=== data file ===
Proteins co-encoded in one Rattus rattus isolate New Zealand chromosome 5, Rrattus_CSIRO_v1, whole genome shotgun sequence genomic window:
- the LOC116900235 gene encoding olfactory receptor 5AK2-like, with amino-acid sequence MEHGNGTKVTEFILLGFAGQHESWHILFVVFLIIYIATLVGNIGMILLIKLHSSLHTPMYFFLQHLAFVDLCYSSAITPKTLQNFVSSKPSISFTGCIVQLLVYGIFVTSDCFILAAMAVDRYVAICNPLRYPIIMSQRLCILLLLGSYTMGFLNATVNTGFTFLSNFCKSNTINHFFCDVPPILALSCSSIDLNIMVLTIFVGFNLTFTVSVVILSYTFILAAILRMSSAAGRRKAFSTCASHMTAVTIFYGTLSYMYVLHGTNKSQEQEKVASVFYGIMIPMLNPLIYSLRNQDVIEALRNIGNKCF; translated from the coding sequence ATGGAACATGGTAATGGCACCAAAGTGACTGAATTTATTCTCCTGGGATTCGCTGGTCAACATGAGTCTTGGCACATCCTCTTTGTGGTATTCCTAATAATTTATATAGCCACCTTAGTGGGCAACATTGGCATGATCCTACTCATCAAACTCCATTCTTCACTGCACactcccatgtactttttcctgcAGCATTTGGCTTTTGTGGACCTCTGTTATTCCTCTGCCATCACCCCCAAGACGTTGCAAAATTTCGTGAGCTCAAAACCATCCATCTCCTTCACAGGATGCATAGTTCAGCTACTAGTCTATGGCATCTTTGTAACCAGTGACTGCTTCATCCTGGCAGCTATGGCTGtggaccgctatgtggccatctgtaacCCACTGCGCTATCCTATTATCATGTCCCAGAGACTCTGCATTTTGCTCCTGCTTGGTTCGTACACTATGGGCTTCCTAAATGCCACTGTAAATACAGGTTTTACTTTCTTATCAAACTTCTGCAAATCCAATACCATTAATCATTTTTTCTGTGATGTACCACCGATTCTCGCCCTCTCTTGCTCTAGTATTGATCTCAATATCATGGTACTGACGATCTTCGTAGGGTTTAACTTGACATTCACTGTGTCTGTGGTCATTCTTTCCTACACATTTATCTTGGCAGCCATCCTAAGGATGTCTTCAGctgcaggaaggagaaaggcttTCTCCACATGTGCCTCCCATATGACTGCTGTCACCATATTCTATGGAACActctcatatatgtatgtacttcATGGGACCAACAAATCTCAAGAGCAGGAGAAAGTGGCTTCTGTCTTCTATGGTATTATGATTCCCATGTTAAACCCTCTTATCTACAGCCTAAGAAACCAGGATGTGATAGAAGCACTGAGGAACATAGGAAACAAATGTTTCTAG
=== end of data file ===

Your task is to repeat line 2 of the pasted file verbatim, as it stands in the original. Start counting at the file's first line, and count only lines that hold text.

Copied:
- the LOC116900235 gene encoding olfactory receptor 5AK2-like, with amino-acid sequence MEHGNGTKVTEFILLGFAGQHESWHILFVVFLIIYIATLVGNIGMILLIKLHSSLHTPMYFFLQHLAFVDLCYSSAITPKTLQNFVSSKPSISFTGCIVQLLVYGIFVTSDCFILAAMAVDRYVAICNPLRYPIIMSQRLCILLLLGSYTMGFLNATVNTGFTFLSNFCKSNTINHFFCDVPPILALSCSSIDLNIMVLTIFVGFNLTFTVSVVILSYTFILAAILRMSSAAGRRKAFSTCASHMTAVTIFYGTLSYMYVLHGTNKSQEQEKVASVFYGIMIPMLNPLIYSLRNQDVIEALRNIGNKCF; translated from the coding sequence ATGGAACATGGTAATGGCACCAAAGTGACTGAATTTATTCTCCTGGGATTCGCTGGTCAACATGAGTCTTGGCACATCCTCTTTGTGGTATTCCTAATAATTTATATAGCCACCTTAGTGGGCAACATTGGCATGATCCTACTCATCAAACTCCATTCTTCACTGCACactcccatgtactttttcctgcAGCATTTGGCTTTTGTGGACCTCTGTTATTCCTCTGCCATCACCCCCAAGACGTTGCAAAATTTCGTGAGCTCAAAACCATCCATCTCCTTCACAGGATGCATAGTTCAGCTACTAGTCTATGGCATCTTTGTAACCAGTGACTGCTTCATCCTGGCAGCTATGGCTGtggaccgctatgtggccatctgtaacCCACTGCGCTATCCTATTATCATGTCCCAGAGACTCTGCATTTTGCTCCTGCTTGGTTCGTACACTATGGGCTTCCTAAATGCCACTGTAAATACAGGTTTTACTTTCTTATCAAACTTCTGCAAATCCAATACCATTAATCATTTTTTCTGTGATGTACCACCGATTCTCGCCCTCTCTTGCTCTAGTATTGATCTCAATATCATGGTACTGACGATCTTCGTAGGGTTTAACTTGACATTCACTGTGTCTGTGGTCATTCTTTCCTACACATTTATCTTGGCAGCCATCCTAAGGATGTCTTCAGctgcaggaaggagaaaggcttTCTCCACATGTGCCTCCCATATGACTGCTGTCACCATATTCTATGGAACActctcatatatgtatgtacttcATGGGACCAACAAATCTCAAGAGCAGGAGAAAGTGGCTTCTGTCTTCTATGGTATTATGATTCCCATGTTAAACCCTCTTATCTACAGCCTAAGAAACCAGGATGTGATAGAAGCACTGAGGAACATAGGAAACAAATGTTTCTAG